This is a celebratory affair from start to finish, and constructed in such a way as to put a big grin on your face.
Halifax, Nova Scotia's Rich Aucoin is a guy who is clearly influenced by children's stories. His first EP, 2007's Personal Publication, was designed as an alternate soundtrack to How the Grinch Stole Christmas. His latest release and second album, Ephemeral, is inspired by the tale of The Little Prince and, in a rather Dark Side of the Rainbow move, it runs in synchronization with the 1979 claymation short film adaptation of the novella created by Will Vinton. However, Aucoin's passion for all things youthful doesn't end there: he once travelled across Canada entirely by bicycle to raise money for Childhood Cancer Canada. Aucoin's concerts are also youth-like: he custom orders a giant parachute for fans to clamour underneath, and his live show is such a spectacle that a commentator for CBC Radio 3 has said that"“he's already holding stadium-calibre, interactive live spectacles in the confines of clubs." Even his albums take on a commemorative aspect: 2011's We’re All Dying to Live, which was longlisted for the Polaris Music Prize in 2012, featured more than 500 guest musicians, including Jay Ferguson of Sloan and Becky Ninkovic of You Say Party. The release party for that record featured more than 80 musicians on stage. Clearly, Rich Aucoin likes a good shindig.
And that's what makes Ephemeral so special in its dance grooves. This is an anthemic collection of head nodding and foot tapping electro-pop, and you might find yourselves reaching for comparisons at times to Prince (the big Prince, I suppose) if not Sufjan Stevens's electronica leanings. This is a celebratory affair from start to finish, and constructed in such a way as to put a big grin on your face. All this masks the album's rather heady concept: "This album was written to explore the same concepts and themes contained in Antoine de Saint-Exupéry's densely filled children's novella; themes of the ephemerality of human existence, the absurdity of life, the values placed upon the pursuit of power, wealth and knowledge," says Aucoin by way of a press release. "Isolation and relationships are a big focus in the book and the record, and the realization that our relationships are the most important part of our short existence." However true this statement may be, the lyrics do take a backseat to some of the orchestrated noodling ("Always the Same") and the general party vibe of this record. Still, as weighty as the themes might be, put on your dancing shoes for this one.
The album starts off rather incongruously with the mostly instrumental track "Meaning in Life". A keyboard line gradually builds and builds, before a thudding bass line, starburst keyboards and a background chorus of distorted voices kick in. But just as the song is revving up, it is suddenly aborted and cut short. This leads to "Want to Believe", which is a sliced-and-diced stab at modern electronica, again with a thudding and propulsive bass line and enough sound effects bouncing between speakers that you could play an auditory version of Pong with the song. Single "Are You Experiencing?" could almost pass for a Polyphonic Spree song with its chanted background choir, and, by now, it becomes apparent that Aucoin is a master of multi-tracking various vocals to create a big festive affair. "Yelling in Sleep" is the album's new wave moment, all tricked out with a wavy synthesizer that would jack up the Cars. "They Say Obey" skitters all over the place, before slinking into a locked bass groove, and here Aucoin sounds vaguely Prince-like – it's also a faster paced take on Spoon's "I Turn My Camera On", at least in the similarities between vocal phrasings. "City I Love", meanwhile, with its brassy nature, comes off as an electronic take on a Broken Social Scene song. "Four More Years" is all dirty funk with a chicken-scratch bassline. "I Am Sorry" is a glitchy slow jam with processed voices at the outset. "Let It Go" is an '80s-style raveup worthy of Depeche Mode. And, finally, "Always the Same" is all Arcade Fire in its use of strings.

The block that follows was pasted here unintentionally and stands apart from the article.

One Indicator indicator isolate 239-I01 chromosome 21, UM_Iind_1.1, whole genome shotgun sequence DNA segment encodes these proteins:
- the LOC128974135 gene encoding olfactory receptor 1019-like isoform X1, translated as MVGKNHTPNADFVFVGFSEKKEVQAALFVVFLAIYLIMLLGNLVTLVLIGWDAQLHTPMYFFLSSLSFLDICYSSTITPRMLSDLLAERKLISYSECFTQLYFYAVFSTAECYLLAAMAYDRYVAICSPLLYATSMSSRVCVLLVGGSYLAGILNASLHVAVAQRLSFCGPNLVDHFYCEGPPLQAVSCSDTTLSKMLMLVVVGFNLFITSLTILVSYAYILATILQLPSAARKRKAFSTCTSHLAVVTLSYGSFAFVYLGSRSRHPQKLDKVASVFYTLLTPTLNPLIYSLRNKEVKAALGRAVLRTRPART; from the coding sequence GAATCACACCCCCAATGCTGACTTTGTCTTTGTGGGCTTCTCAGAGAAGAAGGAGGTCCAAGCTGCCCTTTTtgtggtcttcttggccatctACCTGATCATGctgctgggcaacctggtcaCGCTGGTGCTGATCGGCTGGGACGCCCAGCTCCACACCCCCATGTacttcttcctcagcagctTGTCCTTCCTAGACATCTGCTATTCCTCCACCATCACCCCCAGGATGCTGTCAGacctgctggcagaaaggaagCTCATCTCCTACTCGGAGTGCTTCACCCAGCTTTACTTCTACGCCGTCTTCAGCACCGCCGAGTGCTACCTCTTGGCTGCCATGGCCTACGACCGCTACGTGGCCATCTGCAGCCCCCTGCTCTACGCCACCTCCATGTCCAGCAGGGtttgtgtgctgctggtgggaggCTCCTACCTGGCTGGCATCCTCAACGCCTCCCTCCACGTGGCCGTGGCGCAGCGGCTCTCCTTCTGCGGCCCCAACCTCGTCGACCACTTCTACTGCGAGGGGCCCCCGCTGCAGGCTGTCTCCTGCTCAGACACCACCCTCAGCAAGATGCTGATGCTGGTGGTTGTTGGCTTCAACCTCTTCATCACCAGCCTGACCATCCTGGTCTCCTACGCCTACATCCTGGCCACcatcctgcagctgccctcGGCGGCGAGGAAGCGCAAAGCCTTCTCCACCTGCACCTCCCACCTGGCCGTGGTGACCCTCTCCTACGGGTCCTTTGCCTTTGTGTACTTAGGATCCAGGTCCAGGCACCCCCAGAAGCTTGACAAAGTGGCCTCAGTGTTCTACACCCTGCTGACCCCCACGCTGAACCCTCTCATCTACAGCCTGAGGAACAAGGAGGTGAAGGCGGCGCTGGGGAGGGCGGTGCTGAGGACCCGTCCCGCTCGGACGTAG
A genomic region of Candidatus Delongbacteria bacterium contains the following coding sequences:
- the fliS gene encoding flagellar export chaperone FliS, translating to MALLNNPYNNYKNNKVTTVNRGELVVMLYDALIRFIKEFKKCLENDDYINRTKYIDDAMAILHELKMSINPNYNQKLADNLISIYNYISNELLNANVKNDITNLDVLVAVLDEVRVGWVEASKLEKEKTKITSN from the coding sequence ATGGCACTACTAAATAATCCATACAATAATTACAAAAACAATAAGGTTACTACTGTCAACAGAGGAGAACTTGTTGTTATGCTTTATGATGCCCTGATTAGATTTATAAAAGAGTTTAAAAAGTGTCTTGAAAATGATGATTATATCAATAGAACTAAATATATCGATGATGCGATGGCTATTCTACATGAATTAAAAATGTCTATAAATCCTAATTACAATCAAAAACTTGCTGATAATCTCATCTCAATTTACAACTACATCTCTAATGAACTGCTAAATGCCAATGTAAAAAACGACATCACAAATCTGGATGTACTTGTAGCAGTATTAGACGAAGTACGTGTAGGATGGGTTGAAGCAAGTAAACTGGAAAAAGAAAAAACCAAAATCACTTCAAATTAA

Ephemeral's flaw lies in its brevity: the album runs about a half hour long, so just when you're getting your groove on, it's all over and you're left to pick the confetti off the floor. Its dance nature also makes it hard to view this as a concept album of sorts; you concentrate on the beats and the overall vibe of melancholy happiness, instead of lending your ears to the album's weightier philosophy. That aside, Ephemeral is a pretty good party for those who like to check in and then check out of a get-together. You can tell that a great deal of care and precision went into making the album, and it is stellar in terms of its production and studio wizardry. All in all, a childlike sense of wonder permeates Ephemeral, which is apt given the artist's background and source of inspiration for the record. It'd be interested to see if this record does actually synch up with the short film version of The Little Prince, but, as it stands now, this disc stands on its own as a platter of party anthems ready to serve. While most of the songs are barely three minutes long, there's a swell of euphoria that sweeps over the listener, if listened to in full. Basically, this album proves that Rich Aucoin is a child at heart. It'll be interesting to see what happens when he decides to make a grown-up record.